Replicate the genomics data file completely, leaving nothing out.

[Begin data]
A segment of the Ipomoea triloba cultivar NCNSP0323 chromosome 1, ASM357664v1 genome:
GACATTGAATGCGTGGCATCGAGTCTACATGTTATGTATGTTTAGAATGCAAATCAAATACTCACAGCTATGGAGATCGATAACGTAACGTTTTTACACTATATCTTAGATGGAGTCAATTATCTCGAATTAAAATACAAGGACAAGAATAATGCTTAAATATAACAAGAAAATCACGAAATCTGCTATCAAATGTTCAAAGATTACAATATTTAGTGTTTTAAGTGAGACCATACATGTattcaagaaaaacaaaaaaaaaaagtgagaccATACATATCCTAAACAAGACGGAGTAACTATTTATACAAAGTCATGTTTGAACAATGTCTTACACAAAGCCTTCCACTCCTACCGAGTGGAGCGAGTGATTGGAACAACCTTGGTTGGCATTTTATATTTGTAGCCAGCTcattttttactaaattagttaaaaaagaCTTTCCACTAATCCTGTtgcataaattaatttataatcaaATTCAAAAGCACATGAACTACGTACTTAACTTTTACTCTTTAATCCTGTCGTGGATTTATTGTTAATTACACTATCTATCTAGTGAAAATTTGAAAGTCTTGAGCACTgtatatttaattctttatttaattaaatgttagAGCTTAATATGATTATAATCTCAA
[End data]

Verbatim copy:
A segment of the Ipomoea triloba cultivar NCNSP0323 chromosome 1, ASM357664v1 genome:
GACATTGAATGCGTGGCATCGAGTCTACATGTTATGTATGTTTAGAATGCAAATCAAATACTCACAGCTATGGAGATCGATAACGTAACGTTTTTACACTATATCTTAGATGGAGTCAATTATCTCGAATTAAAATACAAGGACAAGAATAATGCTTAAATATAACAAGAAAATCACGAAATCTGCTATCAAATGTTCAAAGATTACAATATTTAGTGTTTTAAGTGAGACCATACATGTattcaagaaaaacaaaaaaaaaaagtgagaccATACATATCCTAAACAAGACGGAGTAACTATTTATACAAAGTCATGTTTGAACAATGTCTTACACAAAGCCTTCCACTCCTACCGAGTGGAGCGAGTGATTGGAACAACCTTGGTTGGCATTTTATATTTGTAGCCAGCTcattttttactaaattagttaaaaaagaCTTTCCACTAATCCTGTtgcataaattaatttataatcaaATTCAAAAGCACATGAACTACGTACTTAACTTTTACTCTTTAATCCTGTCGTGGATTTATTGTTAATTACACTATCTATCTAGTGAAAATTTGAAAGTCTTGAGCACTgtatatttaattctttatttaattaaatgttagAGCTTAATATGATTATAATCTCAA